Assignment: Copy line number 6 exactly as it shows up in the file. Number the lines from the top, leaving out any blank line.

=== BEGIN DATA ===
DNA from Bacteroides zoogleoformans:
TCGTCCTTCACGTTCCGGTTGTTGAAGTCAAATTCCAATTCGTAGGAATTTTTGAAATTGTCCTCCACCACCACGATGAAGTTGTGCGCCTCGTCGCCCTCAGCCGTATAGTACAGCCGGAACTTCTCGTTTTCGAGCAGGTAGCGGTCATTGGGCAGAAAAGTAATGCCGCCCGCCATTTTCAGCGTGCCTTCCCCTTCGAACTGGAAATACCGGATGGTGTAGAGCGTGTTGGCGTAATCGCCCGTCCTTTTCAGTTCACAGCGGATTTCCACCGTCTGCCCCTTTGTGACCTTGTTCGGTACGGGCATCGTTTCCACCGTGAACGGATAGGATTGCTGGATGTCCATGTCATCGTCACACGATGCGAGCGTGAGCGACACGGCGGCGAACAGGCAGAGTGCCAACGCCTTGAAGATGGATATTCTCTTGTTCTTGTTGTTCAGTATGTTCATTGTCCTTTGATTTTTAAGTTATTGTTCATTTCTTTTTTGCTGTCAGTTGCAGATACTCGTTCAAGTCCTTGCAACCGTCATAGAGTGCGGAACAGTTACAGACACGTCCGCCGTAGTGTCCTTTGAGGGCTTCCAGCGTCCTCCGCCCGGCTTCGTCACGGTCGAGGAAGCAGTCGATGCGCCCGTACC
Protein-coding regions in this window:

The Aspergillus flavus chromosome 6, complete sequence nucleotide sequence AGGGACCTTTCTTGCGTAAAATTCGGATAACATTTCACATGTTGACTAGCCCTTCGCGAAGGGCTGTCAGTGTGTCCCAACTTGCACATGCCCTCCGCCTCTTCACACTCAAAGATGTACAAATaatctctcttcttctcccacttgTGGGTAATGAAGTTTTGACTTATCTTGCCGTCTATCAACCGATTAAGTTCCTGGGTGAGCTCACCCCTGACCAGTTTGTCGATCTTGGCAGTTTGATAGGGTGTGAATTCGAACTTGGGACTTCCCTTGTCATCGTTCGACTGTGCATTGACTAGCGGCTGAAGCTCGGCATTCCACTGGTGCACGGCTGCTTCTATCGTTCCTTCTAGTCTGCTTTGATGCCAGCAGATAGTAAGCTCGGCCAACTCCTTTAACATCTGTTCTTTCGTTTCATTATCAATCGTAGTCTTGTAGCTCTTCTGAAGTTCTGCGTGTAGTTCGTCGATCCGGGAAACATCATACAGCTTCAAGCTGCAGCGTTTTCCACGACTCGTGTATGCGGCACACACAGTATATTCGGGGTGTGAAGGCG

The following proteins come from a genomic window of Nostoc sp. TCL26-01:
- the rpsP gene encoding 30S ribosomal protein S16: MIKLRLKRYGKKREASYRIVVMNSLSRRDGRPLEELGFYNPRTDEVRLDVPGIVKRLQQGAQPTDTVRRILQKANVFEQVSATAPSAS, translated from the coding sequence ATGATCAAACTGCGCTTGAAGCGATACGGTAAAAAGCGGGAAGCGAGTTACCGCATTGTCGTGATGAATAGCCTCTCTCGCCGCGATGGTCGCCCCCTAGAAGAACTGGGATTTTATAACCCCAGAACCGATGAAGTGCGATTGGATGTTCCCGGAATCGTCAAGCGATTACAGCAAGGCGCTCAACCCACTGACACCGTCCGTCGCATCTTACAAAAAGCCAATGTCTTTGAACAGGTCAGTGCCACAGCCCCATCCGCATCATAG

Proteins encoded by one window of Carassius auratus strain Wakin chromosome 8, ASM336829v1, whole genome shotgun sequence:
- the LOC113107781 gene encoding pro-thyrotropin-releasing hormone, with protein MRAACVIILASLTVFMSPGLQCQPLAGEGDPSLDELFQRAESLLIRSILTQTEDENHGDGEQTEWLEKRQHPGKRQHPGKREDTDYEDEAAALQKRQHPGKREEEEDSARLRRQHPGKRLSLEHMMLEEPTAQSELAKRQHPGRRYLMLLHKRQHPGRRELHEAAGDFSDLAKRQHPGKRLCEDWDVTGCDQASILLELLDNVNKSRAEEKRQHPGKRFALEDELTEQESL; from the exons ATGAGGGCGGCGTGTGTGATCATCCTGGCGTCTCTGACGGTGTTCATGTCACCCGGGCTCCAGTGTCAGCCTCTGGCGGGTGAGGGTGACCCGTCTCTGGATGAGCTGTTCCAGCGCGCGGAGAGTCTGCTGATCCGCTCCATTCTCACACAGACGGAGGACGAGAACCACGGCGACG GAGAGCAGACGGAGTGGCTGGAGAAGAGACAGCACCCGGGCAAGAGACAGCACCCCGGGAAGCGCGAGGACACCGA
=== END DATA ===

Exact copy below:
- the rpsP gene encoding 30S ribosomal protein S16: MIKLRLKRYGKKREASYRIVVMNSLSRRDGRPLEELGFYNPRTDEVRLDVPGIVKRLQQGAQPTDTVRRILQKANVFEQVSATAPSAS, translated from the coding sequence ATGATCAAACTGCGCTTGAAGCGATACGGTAAAAAGCGGGAAGCGAGTTACCGCATTGTCGTGATGAATAGCCTCTCTCGCCGCGATGGTCGCCCCCTAGAAGAACTGGGATTTTATAACCCCAGAACCGATGAAGTGCGATTGGATGTTCCCGGAATCGTCAAGCGATTACAGCAAGGCGCTCAACCCACTGACACCGTCCGTCGCATCTTACAAAAAGCCAATGTCTTTGAACAGGTCAGTGCCACAGCCCCATCCGCATCATAG